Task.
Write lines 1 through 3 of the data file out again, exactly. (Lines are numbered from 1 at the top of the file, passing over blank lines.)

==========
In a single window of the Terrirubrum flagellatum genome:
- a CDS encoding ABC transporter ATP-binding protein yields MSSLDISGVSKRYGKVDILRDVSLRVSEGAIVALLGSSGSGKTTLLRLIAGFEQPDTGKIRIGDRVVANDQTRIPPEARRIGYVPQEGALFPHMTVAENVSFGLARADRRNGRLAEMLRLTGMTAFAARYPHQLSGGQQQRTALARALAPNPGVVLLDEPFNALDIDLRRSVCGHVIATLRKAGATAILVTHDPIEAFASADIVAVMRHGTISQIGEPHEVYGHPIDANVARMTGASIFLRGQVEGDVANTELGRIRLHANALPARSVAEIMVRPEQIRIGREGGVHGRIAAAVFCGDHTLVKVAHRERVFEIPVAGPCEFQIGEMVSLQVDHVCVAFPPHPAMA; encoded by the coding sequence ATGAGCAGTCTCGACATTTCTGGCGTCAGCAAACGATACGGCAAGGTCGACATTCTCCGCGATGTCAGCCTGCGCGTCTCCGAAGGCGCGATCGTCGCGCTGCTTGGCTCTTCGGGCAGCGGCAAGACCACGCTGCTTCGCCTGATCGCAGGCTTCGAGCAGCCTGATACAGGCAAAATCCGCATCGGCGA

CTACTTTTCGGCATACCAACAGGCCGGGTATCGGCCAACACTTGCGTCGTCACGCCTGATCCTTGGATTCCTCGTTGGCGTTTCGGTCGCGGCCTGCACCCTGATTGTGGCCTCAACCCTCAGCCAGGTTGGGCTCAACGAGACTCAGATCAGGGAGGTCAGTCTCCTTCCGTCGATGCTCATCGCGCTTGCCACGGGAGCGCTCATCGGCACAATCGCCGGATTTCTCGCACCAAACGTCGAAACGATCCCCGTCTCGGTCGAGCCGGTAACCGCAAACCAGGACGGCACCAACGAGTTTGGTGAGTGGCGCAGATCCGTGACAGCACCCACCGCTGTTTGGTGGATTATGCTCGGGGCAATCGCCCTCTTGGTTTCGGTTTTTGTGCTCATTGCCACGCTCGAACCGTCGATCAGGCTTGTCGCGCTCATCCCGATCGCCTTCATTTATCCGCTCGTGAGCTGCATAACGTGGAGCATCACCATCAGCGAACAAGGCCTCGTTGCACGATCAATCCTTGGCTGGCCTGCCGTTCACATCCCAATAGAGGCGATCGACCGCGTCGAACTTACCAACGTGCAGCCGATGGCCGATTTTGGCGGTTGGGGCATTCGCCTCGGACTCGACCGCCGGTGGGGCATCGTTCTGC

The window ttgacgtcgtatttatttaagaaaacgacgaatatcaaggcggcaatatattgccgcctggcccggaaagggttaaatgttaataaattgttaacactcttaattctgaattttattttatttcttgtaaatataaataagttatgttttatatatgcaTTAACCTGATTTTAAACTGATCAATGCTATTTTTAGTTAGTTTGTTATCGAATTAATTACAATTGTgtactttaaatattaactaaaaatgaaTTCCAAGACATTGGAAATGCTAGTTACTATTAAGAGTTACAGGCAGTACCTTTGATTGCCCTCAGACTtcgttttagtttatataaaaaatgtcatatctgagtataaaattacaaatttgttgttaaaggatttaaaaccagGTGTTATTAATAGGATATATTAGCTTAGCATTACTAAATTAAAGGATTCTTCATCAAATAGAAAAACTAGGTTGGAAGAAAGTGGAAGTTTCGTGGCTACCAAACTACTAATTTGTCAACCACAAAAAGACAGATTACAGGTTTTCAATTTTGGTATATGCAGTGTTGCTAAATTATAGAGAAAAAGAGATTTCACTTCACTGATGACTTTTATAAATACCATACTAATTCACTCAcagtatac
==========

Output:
In a single window of the Terrirubrum flagellatum genome:
- a CDS encoding ABC transporter ATP-binding protein yields MSSLDISGVSKRYGKVDILRDVSLRVSEGAIVALLGSSGSGKTTLLRLIAGFEQPDTGKIRIGDRVVANDQTRIPPEARRIGYVPQEGALFPHMTVAENVSFGLARADRRNGRLAEMLRLTGMTAFAARYPHQLSGGQQQRTALARALAPNPGVVLLDEPFNALDIDLRRSVCGHVIATLRKAGATAILVTHDPIEAFASADIVAVMRHGTISQIGEPHEVYGHPIDANVARMTGASIFLRGQVEGDVANTELGRIRLHANALPARSVAEIMVRPEQIRIGREGGVHGRIAAAVFCGDHTLVKVAHRERVFEIPVAGPCEFQIGEMVSLQVDHVCVAFPPHPAMA; encoded by the coding sequence ATGAGCAGTCTCGACATTTCTGGCGTCAGCAAACGATACGGCAAGGTCGACATTCTCCGCGATGTCAGCCTGCGCGTCTCCGAAGGCGCGATCGTCGCGCTGCTTGGCTCTTCGGGCAGCGGCAAGACCACGCTGCTTCGCCTGATCGCAGGCTTCGAGCAGCCTGATACAGGCAAAATCCGCATCGGCGA

CTACTTTTCGGCATACCAACAGGCCGGGTATCGGCCAACACTTGCGTCGTCACGCCTGATCCTTGGATTCCTCGTTGGCGTTTCGGTCGCGGCCTGCACCCTGATTGTGGCCTCAACCCTCAGCCAGGTTGGGCTCAACGAGACTCAGATCAGGGAGGTCAGTCTCCTTCCGTCGATGCTCATCGCGCTTGCCACGGGAGCGCTCATCGGCACAATCGCCGGATTTCTCGCACCAAACGTCGAAACGATCCCCGTCTCGGTCGAGCCGGTAACCGCAAACCAGGACGGCACCAACGAGTTTGGTGAGTGGCGCAGATCCGTGACAGCACCCACCGCTGTTTGGTGGATTATGCTCGGGGCAATCGCCCTCTTGGTTTCGGTTTTTGTGCTCATTGCCACGCTCGAACCGTCGATCAGGCTTGTCGCGCTCATCCCGATCGCCTTCATTTATCCGCTCGTGAGCTGCATAACGTGGAGCATCACCATCAGCGAACAAGGCCTCGTTGCACGATCAATCCTTGGCTGGCCTGCCGTTCACATCCCAATAGAGGCGATCGACCGCGTCGAACTTACCAACGTGCAGCCGATGGCCGATTTTGGCGGTTGGGGCATTCGCCTCGGACTCGACCGCCGGTGGGGCATCGTTCTGC